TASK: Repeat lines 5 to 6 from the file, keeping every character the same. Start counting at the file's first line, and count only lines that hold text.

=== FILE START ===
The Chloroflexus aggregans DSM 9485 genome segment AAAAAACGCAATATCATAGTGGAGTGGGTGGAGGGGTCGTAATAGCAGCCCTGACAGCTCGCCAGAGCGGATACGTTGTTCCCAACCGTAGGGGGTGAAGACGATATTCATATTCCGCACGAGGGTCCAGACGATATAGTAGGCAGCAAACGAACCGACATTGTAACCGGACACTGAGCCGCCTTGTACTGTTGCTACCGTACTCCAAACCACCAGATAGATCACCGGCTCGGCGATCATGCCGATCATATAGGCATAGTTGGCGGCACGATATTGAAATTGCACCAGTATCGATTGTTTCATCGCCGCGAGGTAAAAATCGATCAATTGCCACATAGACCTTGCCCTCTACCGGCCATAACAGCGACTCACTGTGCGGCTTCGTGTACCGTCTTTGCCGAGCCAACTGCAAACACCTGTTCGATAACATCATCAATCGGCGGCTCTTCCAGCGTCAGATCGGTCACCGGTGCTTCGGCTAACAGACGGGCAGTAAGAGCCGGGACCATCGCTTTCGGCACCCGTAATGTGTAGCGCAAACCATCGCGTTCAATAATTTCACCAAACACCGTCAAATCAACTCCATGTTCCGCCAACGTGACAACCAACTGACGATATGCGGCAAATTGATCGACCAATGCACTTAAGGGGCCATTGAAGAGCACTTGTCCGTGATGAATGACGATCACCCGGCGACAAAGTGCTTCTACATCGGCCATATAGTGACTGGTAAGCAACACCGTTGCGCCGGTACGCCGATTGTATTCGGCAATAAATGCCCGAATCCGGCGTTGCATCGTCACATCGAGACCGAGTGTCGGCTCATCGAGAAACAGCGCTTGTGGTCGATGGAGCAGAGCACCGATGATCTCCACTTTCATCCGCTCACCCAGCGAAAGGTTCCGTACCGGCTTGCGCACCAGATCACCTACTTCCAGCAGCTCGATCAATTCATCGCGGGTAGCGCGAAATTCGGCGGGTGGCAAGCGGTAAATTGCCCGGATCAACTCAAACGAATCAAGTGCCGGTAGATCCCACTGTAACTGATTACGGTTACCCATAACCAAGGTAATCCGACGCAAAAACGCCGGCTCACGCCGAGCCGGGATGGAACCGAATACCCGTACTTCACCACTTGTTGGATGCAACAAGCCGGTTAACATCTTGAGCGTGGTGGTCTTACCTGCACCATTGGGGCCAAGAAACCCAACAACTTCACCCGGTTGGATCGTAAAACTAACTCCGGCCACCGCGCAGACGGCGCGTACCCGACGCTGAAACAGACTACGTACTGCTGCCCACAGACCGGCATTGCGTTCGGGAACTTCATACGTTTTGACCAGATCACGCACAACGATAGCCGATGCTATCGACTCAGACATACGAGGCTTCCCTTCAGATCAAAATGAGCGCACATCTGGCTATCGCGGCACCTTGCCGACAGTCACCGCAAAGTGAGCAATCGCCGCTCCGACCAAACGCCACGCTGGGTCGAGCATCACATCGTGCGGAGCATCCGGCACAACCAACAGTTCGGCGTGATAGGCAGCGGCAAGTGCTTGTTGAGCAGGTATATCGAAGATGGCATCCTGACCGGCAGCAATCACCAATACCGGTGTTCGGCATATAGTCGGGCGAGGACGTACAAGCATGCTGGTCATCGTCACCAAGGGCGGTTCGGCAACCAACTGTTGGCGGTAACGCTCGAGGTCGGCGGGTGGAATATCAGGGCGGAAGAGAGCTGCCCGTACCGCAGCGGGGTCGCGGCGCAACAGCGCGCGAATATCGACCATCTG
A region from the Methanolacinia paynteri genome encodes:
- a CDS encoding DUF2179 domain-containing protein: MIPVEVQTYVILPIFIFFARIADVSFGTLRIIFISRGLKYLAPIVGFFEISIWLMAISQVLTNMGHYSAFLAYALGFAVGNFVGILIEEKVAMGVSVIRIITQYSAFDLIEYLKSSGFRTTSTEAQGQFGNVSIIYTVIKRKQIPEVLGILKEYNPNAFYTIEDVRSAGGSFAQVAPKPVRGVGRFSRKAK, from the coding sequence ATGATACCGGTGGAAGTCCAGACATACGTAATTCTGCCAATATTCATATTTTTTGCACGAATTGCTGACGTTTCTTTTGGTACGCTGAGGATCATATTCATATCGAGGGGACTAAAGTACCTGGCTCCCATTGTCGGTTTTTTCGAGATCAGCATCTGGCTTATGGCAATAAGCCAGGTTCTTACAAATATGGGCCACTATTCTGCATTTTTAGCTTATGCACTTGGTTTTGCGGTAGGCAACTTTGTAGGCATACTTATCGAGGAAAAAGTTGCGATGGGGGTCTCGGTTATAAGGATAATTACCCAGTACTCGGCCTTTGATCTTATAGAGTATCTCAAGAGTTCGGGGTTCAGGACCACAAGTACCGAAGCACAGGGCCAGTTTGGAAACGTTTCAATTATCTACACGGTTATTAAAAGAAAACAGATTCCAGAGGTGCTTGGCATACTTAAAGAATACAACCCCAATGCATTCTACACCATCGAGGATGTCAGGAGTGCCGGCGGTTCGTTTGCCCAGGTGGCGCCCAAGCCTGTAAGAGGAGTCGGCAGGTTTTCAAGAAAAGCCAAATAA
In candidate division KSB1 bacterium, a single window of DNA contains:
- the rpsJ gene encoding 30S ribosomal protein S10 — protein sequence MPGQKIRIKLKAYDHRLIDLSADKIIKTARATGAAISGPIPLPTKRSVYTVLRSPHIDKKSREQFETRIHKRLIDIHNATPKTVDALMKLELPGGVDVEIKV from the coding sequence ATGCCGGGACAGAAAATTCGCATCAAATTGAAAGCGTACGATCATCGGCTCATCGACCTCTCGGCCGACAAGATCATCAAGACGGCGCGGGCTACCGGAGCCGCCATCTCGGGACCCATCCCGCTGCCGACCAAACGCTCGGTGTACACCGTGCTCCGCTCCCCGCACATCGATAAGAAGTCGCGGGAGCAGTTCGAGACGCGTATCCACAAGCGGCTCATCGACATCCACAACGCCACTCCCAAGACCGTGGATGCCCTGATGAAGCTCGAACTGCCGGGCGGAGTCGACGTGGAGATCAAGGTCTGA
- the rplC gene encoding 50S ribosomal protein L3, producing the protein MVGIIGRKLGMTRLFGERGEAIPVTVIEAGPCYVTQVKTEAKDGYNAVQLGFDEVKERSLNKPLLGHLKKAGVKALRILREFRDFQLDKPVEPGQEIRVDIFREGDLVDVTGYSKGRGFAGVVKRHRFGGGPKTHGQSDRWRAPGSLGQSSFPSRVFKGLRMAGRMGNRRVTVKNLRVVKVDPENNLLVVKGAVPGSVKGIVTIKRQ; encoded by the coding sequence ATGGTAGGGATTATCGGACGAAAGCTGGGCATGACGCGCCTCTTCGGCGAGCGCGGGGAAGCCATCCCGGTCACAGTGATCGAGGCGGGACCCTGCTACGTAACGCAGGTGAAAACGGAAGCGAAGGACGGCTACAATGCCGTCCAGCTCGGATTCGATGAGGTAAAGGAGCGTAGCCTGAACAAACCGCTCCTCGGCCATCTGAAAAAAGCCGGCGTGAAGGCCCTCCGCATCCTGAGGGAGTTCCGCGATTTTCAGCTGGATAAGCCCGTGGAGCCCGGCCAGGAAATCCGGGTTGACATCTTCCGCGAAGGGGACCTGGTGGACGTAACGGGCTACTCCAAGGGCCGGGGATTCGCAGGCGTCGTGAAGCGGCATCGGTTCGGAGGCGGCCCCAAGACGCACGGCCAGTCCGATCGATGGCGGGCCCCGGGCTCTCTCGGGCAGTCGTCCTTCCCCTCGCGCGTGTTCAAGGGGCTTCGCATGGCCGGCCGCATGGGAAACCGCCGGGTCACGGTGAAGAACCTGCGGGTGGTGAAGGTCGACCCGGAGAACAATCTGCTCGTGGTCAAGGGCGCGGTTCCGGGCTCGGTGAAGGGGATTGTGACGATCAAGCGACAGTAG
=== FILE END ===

- the rpsJ gene encoding 30S ribosomal protein S10 — protein sequence MPGQKIRIKLKAYDHRLIDLSADKIIKTARATGAAISGPIPLPTKRSVYTVLRSPHIDKKSREQFETRIHKRLIDIHNATPKTVDALMKLELPGGVDVEIKV from the coding sequence ATGCCGGGACAGAAAATTCGCATCAAATTGAAAGCGTACGATCATCGGCTCATCGACCTCTCGGCCGACAAGATCATCAAGACGGCGCGGGCTACCGGAGCCGCCATCTCGGGACCCATCCCGCTGCCGACCAAACGCTCGGTGTACACCGTGCTCCGCTCCCCGCACATCGATAAGAAGTCGCGGGAGCAGTTCGAGACGCGTATCCACAAGCGGCTCATCGACATCCACAACGCCACTCCCAAGACCGTGGATGCCCTGATGAAGCTCGAACTGCCGGGCGGAGTCGACGTGGAGATCAAGGTCTGA
- the rplC gene encoding 50S ribosomal protein L3, producing the protein MVGIIGRKLGMTRLFGERGEAIPVTVIEAGPCYVTQVKTEAKDGYNAVQLGFDEVKERSLNKPLLGHLKKAGVKALRILREFRDFQLDKPVEPGQEIRVDIFREGDLVDVTGYSKGRGFAGVVKRHRFGGGPKTHGQSDRWRAPGSLGQSSFPSRVFKGLRMAGRMGNRRVTVKNLRVVKVDPENNLLVVKGAVPGSVKGIVTIKRQ; encoded by the coding sequence ATGGTAGGGATTATCGGACGAAAGCTGGGCATGACGCGCCTCTTCGGCGAGCGCGGGGAAGCCATCCCGGTCACAGTGATCGAGGCGGGACCCTGCTACGTAACGCAGGTGAAAACGGAAGCGAAGGACGGCTACAATGCCGTCCAGCTCGGATTCGATGAGGTAAAGGAGCGTAGCCTGAACAAACCGCTCCTCGGCCATCTGAAAAAAGCCGGCGTGAAGGCCCTCCGCATCCTGAGGGAGTTCCGCGATTTTCAGCTGGATAAGCCCGTGGAGCCCGGCCAGGAAATCCGGGTTGACATCTTCCGCGAAGGGGACCTGGTGGACGTAACGGGCTACTCCAAGGGCCGGGGATTCGCAGGCGTCGTGAAGCGGCATCGGTTCGGAGGCGGCCCCAAGACGCACGGCCAGTCCGATCGATGGCGGGCCCCGGGCTCTCTCGGGCAGTCGTCCTTCCCCTCGCGCGTGTTCAAGGGGCTTCGCATGGCCGGCCGCATGGGAAACCGCCGGGTCACGGTGAAGAACCTGCGGGTGGTGAAGGTCGACCCGGAGAACAATCTGCTCGTGGTCAAGGGCGCGGTTCCGGGCTCGGTGAAGGGGATTGTGACGATCAAGCGACAGTAG